Iraqi prime minister joins Trump for meeting focusing on IS


Iraqi Prime Minister Haider al-Abadi said after talks with President Donald Trump that the new USA administration appears more focused on the fight against terrorism than its predecessor.

The president was also critical of his predecessor, saying the USA military should not have withdrawn from Iraq in 2011, and critiquing the Iranian nuclear deal.

Afterward, Abadi said he expected U.S. assistance to the Iraqi forces fighting to drive Islamic State fighters from the northern city of Mosul to "accelerate" under Trump more quickly than would have happened under Trump's predecessor, Barack Obama. "Committing troops is one thing, while fighting terrorism is another thing".

The billionaire-turned-president told an Iraqi delegation that he was wondering why Obama supported the deal, dubbed the Joint Comprehensive Plan of Action (JCPOA), further asserting "nobody" knows why.

Before leaving the Iraqi capital Baghdad for the afternoon meeting, Abadi said in a video statement, "We are in the last chapter, the final stages to eliminate ISIL militarily in Iraq". "It's a very tough job". I know Mosul is moving along.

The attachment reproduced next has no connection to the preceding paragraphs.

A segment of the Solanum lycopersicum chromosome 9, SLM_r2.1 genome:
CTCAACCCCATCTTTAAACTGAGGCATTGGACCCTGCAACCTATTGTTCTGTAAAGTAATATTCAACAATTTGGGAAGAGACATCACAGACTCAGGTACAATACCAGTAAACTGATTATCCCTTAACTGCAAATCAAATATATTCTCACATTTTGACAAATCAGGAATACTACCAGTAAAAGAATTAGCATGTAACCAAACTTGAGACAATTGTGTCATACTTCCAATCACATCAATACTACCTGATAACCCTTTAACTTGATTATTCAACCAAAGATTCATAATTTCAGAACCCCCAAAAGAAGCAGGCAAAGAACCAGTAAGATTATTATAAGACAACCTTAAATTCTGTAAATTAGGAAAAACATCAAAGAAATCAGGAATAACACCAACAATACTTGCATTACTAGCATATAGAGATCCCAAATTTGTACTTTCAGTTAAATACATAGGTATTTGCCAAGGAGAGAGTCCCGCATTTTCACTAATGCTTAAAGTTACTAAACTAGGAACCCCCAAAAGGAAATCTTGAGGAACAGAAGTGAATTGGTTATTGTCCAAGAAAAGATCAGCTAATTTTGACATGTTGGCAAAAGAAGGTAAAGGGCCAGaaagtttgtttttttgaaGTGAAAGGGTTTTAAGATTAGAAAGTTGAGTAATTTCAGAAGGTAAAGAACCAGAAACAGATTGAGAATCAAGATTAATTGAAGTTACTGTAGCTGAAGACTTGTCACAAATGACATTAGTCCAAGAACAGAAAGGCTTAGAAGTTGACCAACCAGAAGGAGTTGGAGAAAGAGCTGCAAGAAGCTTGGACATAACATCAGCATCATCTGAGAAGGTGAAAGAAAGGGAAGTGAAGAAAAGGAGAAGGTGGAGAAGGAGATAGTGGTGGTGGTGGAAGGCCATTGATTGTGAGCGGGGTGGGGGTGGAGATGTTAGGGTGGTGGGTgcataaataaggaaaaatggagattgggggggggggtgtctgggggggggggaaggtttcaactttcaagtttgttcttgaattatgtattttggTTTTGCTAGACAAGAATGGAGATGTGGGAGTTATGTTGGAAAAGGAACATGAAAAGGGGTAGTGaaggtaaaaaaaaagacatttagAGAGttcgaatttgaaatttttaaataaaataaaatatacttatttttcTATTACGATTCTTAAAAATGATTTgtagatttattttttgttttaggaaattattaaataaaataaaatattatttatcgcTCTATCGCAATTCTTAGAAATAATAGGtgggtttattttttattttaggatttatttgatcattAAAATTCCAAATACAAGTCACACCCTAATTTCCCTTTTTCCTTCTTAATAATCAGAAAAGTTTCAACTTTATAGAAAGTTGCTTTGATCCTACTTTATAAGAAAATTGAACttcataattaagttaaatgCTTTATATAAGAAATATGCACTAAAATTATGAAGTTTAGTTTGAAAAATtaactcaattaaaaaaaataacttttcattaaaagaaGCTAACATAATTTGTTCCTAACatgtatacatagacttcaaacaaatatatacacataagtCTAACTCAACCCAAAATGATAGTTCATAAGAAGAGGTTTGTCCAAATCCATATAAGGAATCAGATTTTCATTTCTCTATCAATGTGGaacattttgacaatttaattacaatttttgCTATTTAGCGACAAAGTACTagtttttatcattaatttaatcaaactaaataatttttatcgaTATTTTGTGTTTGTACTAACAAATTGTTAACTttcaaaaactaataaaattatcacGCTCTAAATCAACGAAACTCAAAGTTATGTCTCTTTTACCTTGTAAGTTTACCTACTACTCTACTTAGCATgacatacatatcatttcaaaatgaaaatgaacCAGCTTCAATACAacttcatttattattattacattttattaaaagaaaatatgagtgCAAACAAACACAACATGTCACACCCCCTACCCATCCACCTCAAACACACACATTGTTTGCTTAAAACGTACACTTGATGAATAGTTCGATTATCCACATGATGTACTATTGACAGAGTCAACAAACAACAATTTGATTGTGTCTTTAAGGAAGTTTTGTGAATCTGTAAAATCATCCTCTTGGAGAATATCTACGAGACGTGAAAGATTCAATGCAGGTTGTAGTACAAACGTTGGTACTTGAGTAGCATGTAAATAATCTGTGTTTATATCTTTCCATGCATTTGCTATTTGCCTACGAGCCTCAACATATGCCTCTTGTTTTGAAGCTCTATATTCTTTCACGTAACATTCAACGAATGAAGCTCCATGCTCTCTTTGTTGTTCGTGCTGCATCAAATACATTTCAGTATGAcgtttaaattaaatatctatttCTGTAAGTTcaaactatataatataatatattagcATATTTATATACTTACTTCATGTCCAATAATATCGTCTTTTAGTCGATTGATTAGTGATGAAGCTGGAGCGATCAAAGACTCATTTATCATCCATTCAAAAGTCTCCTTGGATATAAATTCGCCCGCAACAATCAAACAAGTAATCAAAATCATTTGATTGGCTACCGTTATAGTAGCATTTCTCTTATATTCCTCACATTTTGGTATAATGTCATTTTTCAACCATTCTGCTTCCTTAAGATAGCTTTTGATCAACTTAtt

Abadi spoke as Iraqi forces made steady progress in seizing back Mosul, Iraq's second largest city, from Islamic State, which officials expect will become a more classic insurgency once it loses its last major strongholds.

"We will figure something out".

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"Our main thrust is we have to get rid of ISIS. It will happen. It's happening right now", Trump added, using an acronym for Islamic State. "We're going to get rid of ISIS".

"One of the things I asked him was why did President Obama sign that agreement for Iran because nobody has been able to figure that one out", Trump said.

Abadi is in Washington this week ahead of a gathering of world leaders of a coalition fighting Islamic State.

The Iraqi government had objected after its citizens were included on Trump's travel ban in January which barred citizens from seven Muslim-majority to come into the United States.

Iraq was removed from the revised version of the order following intensive lobbying from Baghdad at the highest levels, a senior United States official told CNN. Both the initial January 27 travel ban and the revised version have been blocked by federal courts.

Meanwhile, in January Trump said there would be no ISIS had the United States kept Iraq's oil following the USA invasion into the country.

Since he started campaigning for the 2016 presidential election, Trump has criticized the Obama administration for backing the JCPOA, also supported by the UK, Germany, Russia, China, and France.